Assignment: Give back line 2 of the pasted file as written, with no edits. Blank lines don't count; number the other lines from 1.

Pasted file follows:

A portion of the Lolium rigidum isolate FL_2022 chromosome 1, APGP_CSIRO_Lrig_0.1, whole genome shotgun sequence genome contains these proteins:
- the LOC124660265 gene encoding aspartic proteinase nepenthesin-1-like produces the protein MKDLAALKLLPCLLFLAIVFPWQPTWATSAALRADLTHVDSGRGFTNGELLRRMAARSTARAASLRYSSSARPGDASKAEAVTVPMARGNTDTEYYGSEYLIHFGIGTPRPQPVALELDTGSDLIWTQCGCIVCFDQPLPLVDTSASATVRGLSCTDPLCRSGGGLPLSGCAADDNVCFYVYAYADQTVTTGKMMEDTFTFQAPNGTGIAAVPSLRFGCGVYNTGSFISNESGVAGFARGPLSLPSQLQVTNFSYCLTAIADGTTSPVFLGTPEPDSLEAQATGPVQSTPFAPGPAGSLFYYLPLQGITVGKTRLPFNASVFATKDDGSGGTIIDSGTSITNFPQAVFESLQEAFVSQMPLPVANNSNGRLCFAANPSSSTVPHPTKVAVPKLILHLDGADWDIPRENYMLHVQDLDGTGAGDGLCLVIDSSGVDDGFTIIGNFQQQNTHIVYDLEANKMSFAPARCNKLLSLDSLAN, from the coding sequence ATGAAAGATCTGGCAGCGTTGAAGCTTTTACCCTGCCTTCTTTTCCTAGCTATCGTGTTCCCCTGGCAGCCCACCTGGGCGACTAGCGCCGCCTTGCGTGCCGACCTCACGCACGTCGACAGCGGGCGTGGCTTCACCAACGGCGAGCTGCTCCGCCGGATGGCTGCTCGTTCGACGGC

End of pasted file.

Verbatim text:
- the LOC124660265 gene encoding aspartic proteinase nepenthesin-1-like produces the protein MKDLAALKLLPCLLFLAIVFPWQPTWATSAALRADLTHVDSGRGFTNGELLRRMAARSTARAASLRYSSSARPGDASKAEAVTVPMARGNTDTEYYGSEYLIHFGIGTPRPQPVALELDTGSDLIWTQCGCIVCFDQPLPLVDTSASATVRGLSCTDPLCRSGGGLPLSGCAADDNVCFYVYAYADQTVTTGKMMEDTFTFQAPNGTGIAAVPSLRFGCGVYNTGSFISNESGVAGFARGPLSLPSQLQVTNFSYCLTAIADGTTSPVFLGTPEPDSLEAQATGPVQSTPFAPGPAGSLFYYLPLQGITVGKTRLPFNASVFATKDDGSGGTIIDSGTSITNFPQAVFESLQEAFVSQMPLPVANNSNGRLCFAANPSSSTVPHPTKVAVPKLILHLDGADWDIPRENYMLHVQDLDGTGAGDGLCLVIDSSGVDDGFTIIGNFQQQNTHIVYDLEANKMSFAPARCNKLLSLDSLAN, from the coding sequence ATGAAAGATCTGGCAGCGTTGAAGCTTTTACCCTGCCTTCTTTTCCTAGCTATCGTGTTCCCCTGGCAGCCCACCTGGGCGACTAGCGCCGCCTTGCGTGCCGACCTCACGCACGTCGACAGCGGGCGTGGCTTCACCAACGGCGAGCTGCTCCGCCGGATGGCTGCTCGTTCGACGGC